Anyway, The two devil dogs in the article have a pair so big it is lucky they can walk.
From the article,
This is Firebase Vimoto, named for Pfc. Timothy R. Vimoto, an American
soldier killed in the valley two years ago. If all goes according to the
Pentagon’s plan, this tiny perimeter — home to an Afghan platoon and two
Marine Corps infantrymen — contains the future of Afghanistan....
There are nearly 30 Afghan soldiers here. Their
senior mentor, Cpl. Sean P. Conroy, of Carmel, N.Y., is 25 years old. His
assistant, Lance Cpl. Brandon J.Murray, of Fort Myers, Fla., is 21.
Each day they organize and walk Afghan Army patrols in the
valley below,some of the most dangerous acreage in the world. Each night
they participate inradio meetings with the American posts along the ridges,
exchanging plans and intelligence, and plotting the counterinsurgency effort
in the ancient villages below.
In Corporal Conroy’s war, two Marines train Afghans in weapons,
tactics, first aid, hygiene and leadership. They keep the firebase supplied with
ammunition, water, batteries and food. Theydefecate in a rusting barrel and
urinate in a tube that slopes off a roof and drains into the air. Fly strips
surround them. They have no running water; their sleeping bunker stinks of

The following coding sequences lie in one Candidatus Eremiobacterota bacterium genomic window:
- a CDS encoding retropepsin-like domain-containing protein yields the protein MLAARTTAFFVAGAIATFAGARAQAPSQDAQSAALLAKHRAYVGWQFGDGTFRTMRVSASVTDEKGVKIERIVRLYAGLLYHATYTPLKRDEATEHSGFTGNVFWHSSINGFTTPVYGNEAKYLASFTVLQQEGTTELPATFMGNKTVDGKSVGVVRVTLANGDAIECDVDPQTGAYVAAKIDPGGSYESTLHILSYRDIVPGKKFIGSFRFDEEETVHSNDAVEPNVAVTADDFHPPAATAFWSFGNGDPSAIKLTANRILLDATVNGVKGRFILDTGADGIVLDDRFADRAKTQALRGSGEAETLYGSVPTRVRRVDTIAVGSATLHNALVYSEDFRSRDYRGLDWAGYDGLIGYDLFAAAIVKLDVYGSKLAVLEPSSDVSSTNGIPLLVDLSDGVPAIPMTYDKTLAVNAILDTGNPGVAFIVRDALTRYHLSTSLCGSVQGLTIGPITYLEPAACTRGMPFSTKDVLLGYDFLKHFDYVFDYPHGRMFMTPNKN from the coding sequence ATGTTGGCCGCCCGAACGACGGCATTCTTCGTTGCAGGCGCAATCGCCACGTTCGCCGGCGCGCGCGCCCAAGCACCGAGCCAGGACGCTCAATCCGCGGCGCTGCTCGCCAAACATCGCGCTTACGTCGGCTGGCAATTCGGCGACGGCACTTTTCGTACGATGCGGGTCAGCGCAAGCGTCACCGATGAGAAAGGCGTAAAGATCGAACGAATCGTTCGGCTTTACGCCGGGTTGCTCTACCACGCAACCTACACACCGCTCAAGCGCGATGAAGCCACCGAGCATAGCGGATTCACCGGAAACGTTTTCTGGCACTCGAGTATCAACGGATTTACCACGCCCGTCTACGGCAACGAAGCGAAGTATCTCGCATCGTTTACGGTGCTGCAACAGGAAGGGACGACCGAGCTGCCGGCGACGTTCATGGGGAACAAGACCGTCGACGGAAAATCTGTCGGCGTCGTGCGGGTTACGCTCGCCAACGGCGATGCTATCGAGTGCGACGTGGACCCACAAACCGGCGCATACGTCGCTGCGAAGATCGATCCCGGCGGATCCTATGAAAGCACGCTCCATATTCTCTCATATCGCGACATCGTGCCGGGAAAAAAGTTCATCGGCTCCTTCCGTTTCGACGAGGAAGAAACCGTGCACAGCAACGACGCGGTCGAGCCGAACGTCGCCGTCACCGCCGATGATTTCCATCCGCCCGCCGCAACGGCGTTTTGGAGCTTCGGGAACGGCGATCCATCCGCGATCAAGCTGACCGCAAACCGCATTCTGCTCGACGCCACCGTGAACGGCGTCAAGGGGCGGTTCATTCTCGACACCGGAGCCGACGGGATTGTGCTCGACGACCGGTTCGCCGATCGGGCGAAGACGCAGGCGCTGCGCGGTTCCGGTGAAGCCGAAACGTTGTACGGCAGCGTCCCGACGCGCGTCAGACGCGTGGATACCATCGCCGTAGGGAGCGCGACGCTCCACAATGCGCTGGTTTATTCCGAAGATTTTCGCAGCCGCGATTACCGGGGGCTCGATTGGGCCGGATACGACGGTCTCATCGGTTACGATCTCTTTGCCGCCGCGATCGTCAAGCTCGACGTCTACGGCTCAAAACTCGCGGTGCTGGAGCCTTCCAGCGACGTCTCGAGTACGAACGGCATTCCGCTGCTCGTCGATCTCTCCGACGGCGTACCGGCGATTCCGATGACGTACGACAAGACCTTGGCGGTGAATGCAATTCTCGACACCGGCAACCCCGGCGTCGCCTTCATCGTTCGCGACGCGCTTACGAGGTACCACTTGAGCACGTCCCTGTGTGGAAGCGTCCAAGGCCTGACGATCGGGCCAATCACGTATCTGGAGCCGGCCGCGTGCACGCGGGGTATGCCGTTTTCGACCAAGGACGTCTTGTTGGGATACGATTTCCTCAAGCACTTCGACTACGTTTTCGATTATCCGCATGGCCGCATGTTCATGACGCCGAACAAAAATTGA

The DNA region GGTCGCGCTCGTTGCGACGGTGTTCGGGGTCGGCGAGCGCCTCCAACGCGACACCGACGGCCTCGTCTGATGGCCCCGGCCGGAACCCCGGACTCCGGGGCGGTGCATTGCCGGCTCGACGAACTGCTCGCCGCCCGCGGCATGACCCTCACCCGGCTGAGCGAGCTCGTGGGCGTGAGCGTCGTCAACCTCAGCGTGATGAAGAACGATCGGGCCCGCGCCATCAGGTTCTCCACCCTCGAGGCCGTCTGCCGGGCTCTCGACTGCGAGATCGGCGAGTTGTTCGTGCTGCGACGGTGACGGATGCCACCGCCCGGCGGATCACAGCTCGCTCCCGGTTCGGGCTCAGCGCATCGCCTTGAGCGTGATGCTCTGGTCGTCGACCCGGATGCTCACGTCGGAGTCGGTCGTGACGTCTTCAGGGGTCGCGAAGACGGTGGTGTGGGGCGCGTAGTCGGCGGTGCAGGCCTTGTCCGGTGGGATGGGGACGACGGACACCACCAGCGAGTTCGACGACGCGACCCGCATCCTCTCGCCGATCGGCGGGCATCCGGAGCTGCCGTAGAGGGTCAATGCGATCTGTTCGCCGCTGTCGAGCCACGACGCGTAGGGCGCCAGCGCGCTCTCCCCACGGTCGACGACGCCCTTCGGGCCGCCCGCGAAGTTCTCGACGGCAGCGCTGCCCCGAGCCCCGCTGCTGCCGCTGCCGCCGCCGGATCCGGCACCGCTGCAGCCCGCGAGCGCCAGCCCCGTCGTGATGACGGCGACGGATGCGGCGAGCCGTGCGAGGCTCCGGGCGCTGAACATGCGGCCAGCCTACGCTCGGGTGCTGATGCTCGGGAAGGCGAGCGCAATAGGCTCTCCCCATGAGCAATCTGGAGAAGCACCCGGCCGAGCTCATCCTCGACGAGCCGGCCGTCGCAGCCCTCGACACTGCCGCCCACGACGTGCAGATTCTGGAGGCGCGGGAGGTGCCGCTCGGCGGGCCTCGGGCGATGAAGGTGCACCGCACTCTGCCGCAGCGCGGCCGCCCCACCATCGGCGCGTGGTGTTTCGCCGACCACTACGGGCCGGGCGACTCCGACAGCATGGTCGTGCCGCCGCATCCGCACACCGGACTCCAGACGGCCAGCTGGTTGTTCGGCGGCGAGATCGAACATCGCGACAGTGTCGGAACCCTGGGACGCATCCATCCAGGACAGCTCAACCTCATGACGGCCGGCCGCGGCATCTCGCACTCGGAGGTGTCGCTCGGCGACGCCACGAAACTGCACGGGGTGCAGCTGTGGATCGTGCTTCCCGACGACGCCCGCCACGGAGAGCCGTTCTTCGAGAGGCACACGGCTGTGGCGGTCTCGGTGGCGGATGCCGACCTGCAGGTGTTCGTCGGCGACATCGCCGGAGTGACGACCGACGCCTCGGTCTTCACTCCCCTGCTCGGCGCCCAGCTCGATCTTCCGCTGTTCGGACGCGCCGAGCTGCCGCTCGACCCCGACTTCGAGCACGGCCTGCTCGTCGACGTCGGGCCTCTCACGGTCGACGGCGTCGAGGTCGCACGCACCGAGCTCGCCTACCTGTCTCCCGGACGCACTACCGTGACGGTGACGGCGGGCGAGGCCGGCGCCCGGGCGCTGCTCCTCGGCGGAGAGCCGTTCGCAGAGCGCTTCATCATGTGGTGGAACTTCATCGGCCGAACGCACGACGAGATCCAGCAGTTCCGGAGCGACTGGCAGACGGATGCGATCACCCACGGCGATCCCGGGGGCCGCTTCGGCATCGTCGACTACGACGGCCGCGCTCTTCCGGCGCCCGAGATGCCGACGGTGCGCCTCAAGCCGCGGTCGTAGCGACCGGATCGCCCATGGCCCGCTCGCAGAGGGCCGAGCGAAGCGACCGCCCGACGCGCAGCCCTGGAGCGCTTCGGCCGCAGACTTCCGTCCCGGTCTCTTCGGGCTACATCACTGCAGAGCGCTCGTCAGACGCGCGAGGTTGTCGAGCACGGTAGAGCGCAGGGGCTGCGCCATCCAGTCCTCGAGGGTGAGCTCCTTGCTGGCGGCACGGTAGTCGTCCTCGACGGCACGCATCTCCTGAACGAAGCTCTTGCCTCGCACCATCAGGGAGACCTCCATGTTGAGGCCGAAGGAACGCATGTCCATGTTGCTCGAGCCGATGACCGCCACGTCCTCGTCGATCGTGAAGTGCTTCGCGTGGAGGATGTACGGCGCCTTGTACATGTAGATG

filthy clothes and sweat.
The corporal has tied a flea collar through his belt loops; he needs it like a
dog. He served two tours in Iraq. His four-year enlistment ended last month,
but he extended for nine months when promised hewould be assigned to a
combat outpost in Afghanistan.
He does not hide that he likes his life here: the senior man in an isolated
post, surrounded by the Taliban, waking to a new patrol every day and drilling
what he calls the Alamo Plan, to be executed if the firebase is overrun.
“This is the sweetest deal ever,” he said one evening between firefights.
“There is no other place I could get a job like this — not at this rank.”
He woke the next daybefore 4 a.m. for a patrol. As he slipped into his ammunition vest, he
groused that back home, when conversations drift to the war,the infantry too often is misunderstood.
“You know what I don’t like about America?” he said, in the chill beneath lingering stars. “If you do what I do, then theythink either you should have PTSD or you are some sort of psychopath.”
He exhaled cigarette smoke. “This is my job,” he said. “There’s nothing wrong with it.”
The can-do attitudes and sacrifies of men like these should be required studies in high schools and colleges all across this land.
Full article HERE